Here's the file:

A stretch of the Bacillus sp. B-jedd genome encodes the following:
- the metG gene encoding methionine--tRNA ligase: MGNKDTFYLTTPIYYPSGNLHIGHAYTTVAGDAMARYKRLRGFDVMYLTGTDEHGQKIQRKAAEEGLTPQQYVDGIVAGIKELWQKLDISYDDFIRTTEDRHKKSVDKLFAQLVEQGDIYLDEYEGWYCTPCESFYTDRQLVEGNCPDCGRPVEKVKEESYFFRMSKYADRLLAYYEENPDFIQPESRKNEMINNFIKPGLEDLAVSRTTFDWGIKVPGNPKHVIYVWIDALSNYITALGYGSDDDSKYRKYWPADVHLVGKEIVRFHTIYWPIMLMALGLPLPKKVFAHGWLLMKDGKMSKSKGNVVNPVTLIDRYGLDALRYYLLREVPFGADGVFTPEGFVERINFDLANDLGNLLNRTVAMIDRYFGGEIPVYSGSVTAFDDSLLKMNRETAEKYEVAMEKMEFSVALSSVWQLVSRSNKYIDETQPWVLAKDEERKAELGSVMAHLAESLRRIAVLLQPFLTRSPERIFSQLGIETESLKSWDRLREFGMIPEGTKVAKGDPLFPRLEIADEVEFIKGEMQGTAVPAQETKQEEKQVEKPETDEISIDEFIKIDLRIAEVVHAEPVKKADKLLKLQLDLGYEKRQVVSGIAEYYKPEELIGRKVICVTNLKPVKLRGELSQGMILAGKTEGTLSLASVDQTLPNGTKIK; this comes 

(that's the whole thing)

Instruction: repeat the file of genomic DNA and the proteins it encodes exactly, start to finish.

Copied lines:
A stretch of the Bacillus sp. B-jedd genome encodes the following:
- the metG gene encoding methionine--tRNA ligase: MGNKDTFYLTTPIYYPSGNLHIGHAYTTVAGDAMARYKRLRGFDVMYLTGTDEHGQKIQRKAAEEGLTPQQYVDGIVAGIKELWQKLDISYDDFIRTTEDRHKKSVDKLFAQLVEQGDIYLDEYEGWYCTPCESFYTDRQLVEGNCPDCGRPVEKVKEESYFFRMSKYADRLLAYYEENPDFIQPESRKNEMINNFIKPGLEDLAVSRTTFDWGIKVPGNPKHVIYVWIDALSNYITALGYGSDDDSKYRKYWPADVHLVGKEIVRFHTIYWPIMLMALGLPLPKKVFAHGWLLMKDGKMSKSKGNVVNPVTLIDRYGLDALRYYLLREVPFGADGVFTPEGFVERINFDLANDLGNLLNRTVAMIDRYFGGEIPVYSGSVTAFDDSLLKMNRETAEKYEVAMEKMEFSVALSSVWQLVSRSNKYIDETQPWVLAKDEERKAELGSVMAHLAESLRRIAVLLQPFLTRSPERIFSQLGIETESLKSWDRLREFGMIPEGTKVAKGDPLFPRLEIADEVEFIKGEMQGTAVPAQETKQEEKQVEKPETDEISIDEFIKIDLRIAEVVHAEPVKKADKLLKLQLDLGYEKRQVVSGIAEYYKPEELIGRKVICVTNLKPVKLRGELSQGMILAGKTEGTLSLASVDQTLPNGTKIK; this comes 